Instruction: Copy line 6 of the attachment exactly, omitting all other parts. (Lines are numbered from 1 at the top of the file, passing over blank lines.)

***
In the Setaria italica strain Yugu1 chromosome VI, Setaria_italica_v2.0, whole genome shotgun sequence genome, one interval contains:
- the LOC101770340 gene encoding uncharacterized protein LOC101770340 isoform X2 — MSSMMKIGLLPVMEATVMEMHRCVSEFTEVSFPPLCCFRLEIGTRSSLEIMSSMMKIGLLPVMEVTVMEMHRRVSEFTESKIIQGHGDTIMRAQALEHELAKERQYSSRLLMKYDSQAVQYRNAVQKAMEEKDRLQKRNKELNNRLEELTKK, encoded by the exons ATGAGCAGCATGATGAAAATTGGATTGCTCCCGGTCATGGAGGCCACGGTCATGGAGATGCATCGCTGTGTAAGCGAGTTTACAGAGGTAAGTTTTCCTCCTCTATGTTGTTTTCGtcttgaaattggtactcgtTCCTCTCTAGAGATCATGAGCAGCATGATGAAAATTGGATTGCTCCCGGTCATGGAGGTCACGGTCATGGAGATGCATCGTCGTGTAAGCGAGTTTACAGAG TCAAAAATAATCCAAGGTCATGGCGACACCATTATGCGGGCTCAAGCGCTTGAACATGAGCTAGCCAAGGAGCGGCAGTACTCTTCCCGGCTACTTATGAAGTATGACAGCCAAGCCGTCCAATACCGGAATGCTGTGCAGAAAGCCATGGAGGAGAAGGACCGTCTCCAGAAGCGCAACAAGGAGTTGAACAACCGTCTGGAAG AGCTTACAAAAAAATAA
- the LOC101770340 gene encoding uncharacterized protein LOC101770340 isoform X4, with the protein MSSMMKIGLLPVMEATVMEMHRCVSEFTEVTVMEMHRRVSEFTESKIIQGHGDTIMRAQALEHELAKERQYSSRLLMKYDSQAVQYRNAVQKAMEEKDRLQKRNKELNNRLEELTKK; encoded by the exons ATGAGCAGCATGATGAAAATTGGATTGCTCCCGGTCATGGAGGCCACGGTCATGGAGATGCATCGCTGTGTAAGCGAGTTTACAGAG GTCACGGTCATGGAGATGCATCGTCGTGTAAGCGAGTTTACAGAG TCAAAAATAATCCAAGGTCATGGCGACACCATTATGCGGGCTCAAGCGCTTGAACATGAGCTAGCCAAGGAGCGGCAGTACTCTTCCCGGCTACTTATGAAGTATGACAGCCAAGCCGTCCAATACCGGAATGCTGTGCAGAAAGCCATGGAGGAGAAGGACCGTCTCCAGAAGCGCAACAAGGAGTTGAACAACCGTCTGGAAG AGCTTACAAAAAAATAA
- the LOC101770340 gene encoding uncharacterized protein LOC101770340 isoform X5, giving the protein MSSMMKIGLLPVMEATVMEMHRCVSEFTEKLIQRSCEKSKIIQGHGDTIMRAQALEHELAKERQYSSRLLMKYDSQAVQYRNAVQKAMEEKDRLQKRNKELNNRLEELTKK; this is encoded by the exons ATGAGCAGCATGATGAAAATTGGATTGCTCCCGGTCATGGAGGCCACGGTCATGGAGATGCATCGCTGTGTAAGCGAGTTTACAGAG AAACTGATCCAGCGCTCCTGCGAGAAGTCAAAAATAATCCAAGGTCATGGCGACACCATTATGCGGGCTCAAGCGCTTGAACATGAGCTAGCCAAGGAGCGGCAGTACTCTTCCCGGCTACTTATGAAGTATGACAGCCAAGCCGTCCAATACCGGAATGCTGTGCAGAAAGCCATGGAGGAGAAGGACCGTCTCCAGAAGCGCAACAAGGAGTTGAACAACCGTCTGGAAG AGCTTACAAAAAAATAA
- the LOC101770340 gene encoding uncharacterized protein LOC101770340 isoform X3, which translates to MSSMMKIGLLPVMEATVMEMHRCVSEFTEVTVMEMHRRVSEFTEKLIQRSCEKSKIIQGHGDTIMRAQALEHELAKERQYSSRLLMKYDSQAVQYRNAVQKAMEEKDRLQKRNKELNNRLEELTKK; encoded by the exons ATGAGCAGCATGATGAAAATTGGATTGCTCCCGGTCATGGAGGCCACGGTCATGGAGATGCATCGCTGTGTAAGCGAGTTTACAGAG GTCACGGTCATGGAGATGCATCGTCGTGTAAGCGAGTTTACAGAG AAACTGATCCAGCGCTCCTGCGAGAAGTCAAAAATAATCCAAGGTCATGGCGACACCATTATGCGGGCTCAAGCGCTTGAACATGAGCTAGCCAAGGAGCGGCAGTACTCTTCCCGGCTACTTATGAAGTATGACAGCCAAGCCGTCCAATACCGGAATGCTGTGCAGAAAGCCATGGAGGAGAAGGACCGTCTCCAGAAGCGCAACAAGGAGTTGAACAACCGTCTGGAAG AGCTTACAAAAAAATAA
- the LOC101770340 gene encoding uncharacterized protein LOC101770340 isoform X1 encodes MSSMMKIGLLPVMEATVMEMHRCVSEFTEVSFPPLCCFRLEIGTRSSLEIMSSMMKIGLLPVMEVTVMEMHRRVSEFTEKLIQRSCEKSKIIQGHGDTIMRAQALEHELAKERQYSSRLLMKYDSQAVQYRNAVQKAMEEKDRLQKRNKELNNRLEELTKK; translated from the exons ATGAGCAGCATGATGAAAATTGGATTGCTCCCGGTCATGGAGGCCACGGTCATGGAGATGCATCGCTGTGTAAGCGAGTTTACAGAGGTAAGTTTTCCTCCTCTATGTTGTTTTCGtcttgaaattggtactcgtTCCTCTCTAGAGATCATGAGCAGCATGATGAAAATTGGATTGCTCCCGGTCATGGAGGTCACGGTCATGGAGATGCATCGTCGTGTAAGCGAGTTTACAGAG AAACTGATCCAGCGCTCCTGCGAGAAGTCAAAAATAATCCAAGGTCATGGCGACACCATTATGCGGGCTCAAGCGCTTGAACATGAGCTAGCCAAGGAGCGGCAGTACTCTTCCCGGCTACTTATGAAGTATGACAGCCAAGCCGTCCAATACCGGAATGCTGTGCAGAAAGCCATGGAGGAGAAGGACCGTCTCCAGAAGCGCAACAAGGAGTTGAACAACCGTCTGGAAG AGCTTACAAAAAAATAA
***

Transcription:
- the LOC101770340 gene encoding uncharacterized protein LOC101770340 isoform X1 encodes MSSMMKIGLLPVMEATVMEMHRCVSEFTEVSFPPLCCFRLEIGTRSSLEIMSSMMKIGLLPVMEVTVMEMHRRVSEFTEKLIQRSCEKSKIIQGHGDTIMRAQALEHELAKERQYSSRLLMKYDSQAVQYRNAVQKAMEEKDRLQKRNKELNNRLEELTKK; translated from the exons ATGAGCAGCATGATGAAAATTGGATTGCTCCCGGTCATGGAGGCCACGGTCATGGAGATGCATCGCTGTGTAAGCGAGTTTACAGAGGTAAGTTTTCCTCCTCTATGTTGTTTTCGtcttgaaattggtactcgtTCCTCTCTAGAGATCATGAGCAGCATGATGAAAATTGGATTGCTCCCGGTCATGGAGGTCACGGTCATGGAGATGCATCGTCGTGTAAGCGAGTTTACAGAG AAACTGATCCAGCGCTCCTGCGAGAAGTCAAAAATAATCCAAGGTCATGGCGACACCATTATGCGGGCTCAAGCGCTTGAACATGAGCTAGCCAAGGAGCGGCAGTACTCTTCCCGGCTACTTATGAAGTATGACAGCCAAGCCGTCCAATACCGGAATGCTGTGCAGAAAGCCATGGAGGAGAAGGACCGTCTCCAGAAGCGCAACAAGGAGTTGAACAACCGTCTGGAAG AGCTTACAAAAAAATAA